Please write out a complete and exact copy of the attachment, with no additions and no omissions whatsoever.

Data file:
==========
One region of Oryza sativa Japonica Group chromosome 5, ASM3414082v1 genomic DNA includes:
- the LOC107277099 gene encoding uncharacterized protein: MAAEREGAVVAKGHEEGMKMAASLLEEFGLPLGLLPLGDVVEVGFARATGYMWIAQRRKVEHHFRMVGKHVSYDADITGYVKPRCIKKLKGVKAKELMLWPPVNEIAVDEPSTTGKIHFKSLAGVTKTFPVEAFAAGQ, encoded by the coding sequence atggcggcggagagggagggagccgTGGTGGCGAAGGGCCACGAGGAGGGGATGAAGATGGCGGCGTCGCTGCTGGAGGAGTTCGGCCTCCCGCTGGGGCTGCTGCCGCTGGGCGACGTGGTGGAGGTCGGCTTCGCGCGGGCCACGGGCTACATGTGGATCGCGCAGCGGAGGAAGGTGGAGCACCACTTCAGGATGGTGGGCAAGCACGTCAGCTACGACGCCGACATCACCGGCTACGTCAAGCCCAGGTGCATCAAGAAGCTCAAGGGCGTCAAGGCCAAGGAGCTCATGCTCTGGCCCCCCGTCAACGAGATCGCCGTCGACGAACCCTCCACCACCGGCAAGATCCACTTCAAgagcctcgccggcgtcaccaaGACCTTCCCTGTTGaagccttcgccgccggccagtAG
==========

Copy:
One region of Oryza sativa Japonica Group chromosome 5, ASM3414082v1 genomic DNA includes:
- the LOC107277099 gene encoding uncharacterized protein: MAAEREGAVVAKGHEEGMKMAASLLEEFGLPLGLLPLGDVVEVGFARATGYMWIAQRRKVEHHFRMVGKHVSYDADITGYVKPRCIKKLKGVKAKELMLWPPVNEIAVDEPSTTGKIHFKSLAGVTKTFPVEAFAAGQ, encoded by the coding sequence atggcggcggagagggagggagccgTGGTGGCGAAGGGCCACGAGGAGGGGATGAAGATGGCGGCGTCGCTGCTGGAGGAGTTCGGCCTCCCGCTGGGGCTGCTGCCGCTGGGCGACGTGGTGGAGGTCGGCTTCGCGCGGGCCACGGGCTACATGTGGATCGCGCAGCGGAGGAAGGTGGAGCACCACTTCAGGATGGTGGGCAAGCACGTCAGCTACGACGCCGACATCACCGGCTACGTCAAGCCCAGGTGCATCAAGAAGCTCAAGGGCGTCAAGGCCAAGGAGCTCATGCTCTGGCCCCCCGTCAACGAGATCGCCGTCGACGAACCCTCCACCACCGGCAAGATCCACTTCAAgagcctcgccggcgtcaccaaGACCTTCCCTGTTGaagccttcgccgccggccagtAG